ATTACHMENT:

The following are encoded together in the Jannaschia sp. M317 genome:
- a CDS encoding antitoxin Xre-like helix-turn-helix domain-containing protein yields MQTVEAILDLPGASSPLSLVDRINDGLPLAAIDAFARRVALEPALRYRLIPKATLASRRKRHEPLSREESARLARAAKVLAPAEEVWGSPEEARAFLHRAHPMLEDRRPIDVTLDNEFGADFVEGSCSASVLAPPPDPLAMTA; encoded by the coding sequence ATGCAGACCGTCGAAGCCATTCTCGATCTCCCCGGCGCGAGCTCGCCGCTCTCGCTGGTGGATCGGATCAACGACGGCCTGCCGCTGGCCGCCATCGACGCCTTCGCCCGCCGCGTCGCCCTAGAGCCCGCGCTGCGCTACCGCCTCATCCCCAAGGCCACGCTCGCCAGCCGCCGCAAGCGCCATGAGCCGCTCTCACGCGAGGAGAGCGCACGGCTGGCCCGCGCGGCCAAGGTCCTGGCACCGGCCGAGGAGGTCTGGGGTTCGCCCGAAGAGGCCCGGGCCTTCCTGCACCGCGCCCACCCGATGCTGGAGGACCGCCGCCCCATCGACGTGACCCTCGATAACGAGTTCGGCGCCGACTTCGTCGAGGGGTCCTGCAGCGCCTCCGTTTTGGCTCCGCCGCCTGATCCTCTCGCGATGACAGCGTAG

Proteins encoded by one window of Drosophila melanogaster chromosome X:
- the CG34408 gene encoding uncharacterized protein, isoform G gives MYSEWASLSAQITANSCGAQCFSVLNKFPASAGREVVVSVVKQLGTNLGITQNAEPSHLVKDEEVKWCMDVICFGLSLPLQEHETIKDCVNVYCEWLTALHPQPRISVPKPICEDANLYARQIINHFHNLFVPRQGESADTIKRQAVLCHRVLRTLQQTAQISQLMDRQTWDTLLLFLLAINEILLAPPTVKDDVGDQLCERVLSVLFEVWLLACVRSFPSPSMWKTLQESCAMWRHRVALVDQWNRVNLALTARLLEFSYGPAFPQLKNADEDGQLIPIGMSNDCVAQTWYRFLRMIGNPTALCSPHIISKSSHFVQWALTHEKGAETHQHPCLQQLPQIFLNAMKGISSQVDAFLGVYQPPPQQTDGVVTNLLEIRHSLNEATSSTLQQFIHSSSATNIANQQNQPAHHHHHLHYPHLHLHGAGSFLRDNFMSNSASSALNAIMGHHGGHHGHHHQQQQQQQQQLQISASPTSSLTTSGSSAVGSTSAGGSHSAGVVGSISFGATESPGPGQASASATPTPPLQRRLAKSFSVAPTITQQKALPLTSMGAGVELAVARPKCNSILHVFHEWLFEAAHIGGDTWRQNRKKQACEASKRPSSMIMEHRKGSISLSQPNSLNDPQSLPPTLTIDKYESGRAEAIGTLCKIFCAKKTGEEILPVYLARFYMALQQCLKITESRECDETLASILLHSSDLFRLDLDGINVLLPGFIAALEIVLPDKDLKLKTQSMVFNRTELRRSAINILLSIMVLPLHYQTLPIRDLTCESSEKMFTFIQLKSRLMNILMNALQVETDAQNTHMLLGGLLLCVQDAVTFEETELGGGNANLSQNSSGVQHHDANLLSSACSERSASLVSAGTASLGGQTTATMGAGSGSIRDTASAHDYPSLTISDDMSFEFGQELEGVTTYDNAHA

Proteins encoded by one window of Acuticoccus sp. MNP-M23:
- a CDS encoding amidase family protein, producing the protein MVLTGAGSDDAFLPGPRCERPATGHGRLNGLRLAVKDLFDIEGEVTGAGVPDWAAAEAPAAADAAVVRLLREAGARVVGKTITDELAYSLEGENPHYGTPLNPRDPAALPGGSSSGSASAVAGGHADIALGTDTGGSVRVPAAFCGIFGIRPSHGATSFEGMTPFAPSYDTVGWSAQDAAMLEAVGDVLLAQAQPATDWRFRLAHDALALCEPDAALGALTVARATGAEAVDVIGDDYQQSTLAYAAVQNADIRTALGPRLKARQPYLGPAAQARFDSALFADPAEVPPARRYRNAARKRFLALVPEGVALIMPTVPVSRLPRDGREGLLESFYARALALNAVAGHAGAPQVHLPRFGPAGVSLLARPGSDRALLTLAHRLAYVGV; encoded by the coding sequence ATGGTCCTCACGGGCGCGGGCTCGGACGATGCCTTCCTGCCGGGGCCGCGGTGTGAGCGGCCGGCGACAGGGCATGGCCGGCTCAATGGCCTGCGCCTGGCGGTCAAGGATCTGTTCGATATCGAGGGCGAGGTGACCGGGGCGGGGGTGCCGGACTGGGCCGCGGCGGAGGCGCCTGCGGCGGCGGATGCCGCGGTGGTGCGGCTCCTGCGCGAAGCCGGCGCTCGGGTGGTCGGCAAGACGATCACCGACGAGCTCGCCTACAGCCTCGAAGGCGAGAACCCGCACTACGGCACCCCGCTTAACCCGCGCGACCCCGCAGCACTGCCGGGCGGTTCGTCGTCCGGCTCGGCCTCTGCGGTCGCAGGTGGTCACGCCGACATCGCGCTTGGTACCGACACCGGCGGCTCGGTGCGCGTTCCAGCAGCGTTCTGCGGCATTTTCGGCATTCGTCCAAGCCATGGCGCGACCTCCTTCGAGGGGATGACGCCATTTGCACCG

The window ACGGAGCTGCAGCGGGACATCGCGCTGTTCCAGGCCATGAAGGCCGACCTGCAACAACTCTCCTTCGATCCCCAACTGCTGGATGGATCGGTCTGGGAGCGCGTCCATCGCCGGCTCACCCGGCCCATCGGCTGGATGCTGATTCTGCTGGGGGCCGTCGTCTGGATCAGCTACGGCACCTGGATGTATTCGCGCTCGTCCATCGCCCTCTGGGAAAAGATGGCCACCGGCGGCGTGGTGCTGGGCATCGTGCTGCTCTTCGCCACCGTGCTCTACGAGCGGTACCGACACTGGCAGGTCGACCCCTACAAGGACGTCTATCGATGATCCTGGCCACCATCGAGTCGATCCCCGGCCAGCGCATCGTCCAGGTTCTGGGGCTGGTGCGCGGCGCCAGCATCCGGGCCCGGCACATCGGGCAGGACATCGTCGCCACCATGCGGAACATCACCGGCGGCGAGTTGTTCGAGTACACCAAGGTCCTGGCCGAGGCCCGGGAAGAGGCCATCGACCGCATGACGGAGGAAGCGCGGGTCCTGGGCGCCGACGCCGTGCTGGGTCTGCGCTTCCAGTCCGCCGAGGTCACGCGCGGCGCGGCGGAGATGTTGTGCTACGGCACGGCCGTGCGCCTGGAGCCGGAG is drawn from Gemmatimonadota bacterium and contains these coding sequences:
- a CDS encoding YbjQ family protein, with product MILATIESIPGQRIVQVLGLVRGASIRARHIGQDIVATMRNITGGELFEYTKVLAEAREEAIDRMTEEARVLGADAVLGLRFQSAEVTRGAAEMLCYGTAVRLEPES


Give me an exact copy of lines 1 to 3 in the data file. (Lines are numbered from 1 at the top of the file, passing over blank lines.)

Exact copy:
The following are encoded together in the Jannaschia sp. M317 genome:
- a CDS encoding antitoxin Xre-like helix-turn-helix domain-containing protein yields MQTVEAILDLPGASSPLSLVDRINDGLPLAAIDAFARRVALEPALRYRLIPKATLASRRKRHEPLSREESARLARAAKVLAPAEEVWGSPEEARAFLHRAHPMLEDRRPIDVTLDNEFGADFVEGSCSASVLAPPPDPLAMTA; encoded by the coding sequence ATGCAGACCGTCGAAGCCATTCTCGATCTCCCCGGCGCGAGCTCGCCGCTCTCGCTGGTGGATCGGATCAACGACGGCCTGCCGCTGGCCGCCATCGACGCCTTCGCCCGCCGCGTCGCCCTAGAGCCCGCGCTGCGCTACCGCCTCATCCCCAAGGCCACGCTCGCCAGCCGCCGCAAGCGCCATGAGCCGCTCTCACGCGAGGAGAGCGCACGGCTGGCCCGCGCGGCCAAGGTCCTGGCACCGGCCGAGGAGGTCTGGGGTTCGCCCGAAGAGGCCCGGGCCTTCCTGCACCGCGCCCACCCGATGCTGGAGGACCGCCGCCCCATCGACGTGACCCTCGATAACGAGTTCGGCGCCGACTTCGTCGAGGGGTCCTGCAGCGCCTCCGTTTTGGCTCCGCCGCCTGATCCTCTCGCGATGACAGCGTAG

Proteins encoded by one window of Drosophila melanogaster chromosome X: